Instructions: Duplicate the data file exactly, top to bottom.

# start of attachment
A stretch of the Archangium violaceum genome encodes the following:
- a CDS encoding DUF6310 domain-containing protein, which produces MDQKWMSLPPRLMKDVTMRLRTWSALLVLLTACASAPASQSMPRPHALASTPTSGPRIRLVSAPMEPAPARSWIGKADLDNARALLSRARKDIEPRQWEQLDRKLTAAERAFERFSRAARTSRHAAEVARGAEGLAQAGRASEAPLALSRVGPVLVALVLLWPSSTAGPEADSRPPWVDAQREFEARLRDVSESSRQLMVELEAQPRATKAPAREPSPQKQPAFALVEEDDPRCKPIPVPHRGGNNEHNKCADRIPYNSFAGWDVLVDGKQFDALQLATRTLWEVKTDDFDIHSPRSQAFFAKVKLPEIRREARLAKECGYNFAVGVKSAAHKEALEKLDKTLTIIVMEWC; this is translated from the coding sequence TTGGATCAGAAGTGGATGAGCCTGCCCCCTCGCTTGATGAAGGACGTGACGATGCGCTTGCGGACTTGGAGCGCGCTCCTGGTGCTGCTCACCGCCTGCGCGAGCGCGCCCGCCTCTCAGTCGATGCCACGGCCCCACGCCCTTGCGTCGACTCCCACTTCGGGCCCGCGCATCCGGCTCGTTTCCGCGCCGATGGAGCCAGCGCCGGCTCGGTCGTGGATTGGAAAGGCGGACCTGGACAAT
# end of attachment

A stretch of the Archangium violaceum genome encodes the following:
- a CDS encoding DUF6310 domain-containing protein, which produces MDQKWMSLPPRLMKDVTMRLRTWSALLVLLTACASAPASQSMPRPHALASTPTSGPRIRLVSAPMEPAPARSWIGKADLDNARALLSRARKDIEPRQWEQLDRKLTAAERAFERFSRAARTSRHAAEVARGAEGLAQAGRASEAPLALSRVGPVLVALVLLWPSSTAGPEADSRPPWVDAQREFEARLRDVSESSRQLMVELEAQPRATKAPAREPSPQKQPAFALVEEDDPRCKPIPVPHRGGNNEHNKCADRIPYNSFAGWDVLVDGKQFDALQLATRTLWEVKTDDFDIHSPRSQAFFAKVKLPEIRREARLAKECGYNFAVGVKSAAHKEALEKLDKTLTIIVMEWC; this is translated from the coding sequence TTGGATCAGAAGTGGATGAGCCTGCCCCCTCGCTTGATGAAGGACGTGACGATGCGCTTGCGGACTTGGAGCGCGCTCCTGGTGCTGCTCACCGCCTGCGCGAGCGCGCCCGCCTCTCAGTCGATGCCACGGCCCCACGCCCTTGCGTCGACTCCCACTTCGGGCCCGCGCATCCGGCTCGTTTCCGCGCCGATGGAGCCAGCGCCGGCTCGGTCGTGGATTGGAAAGGCGGACCTGGACAAT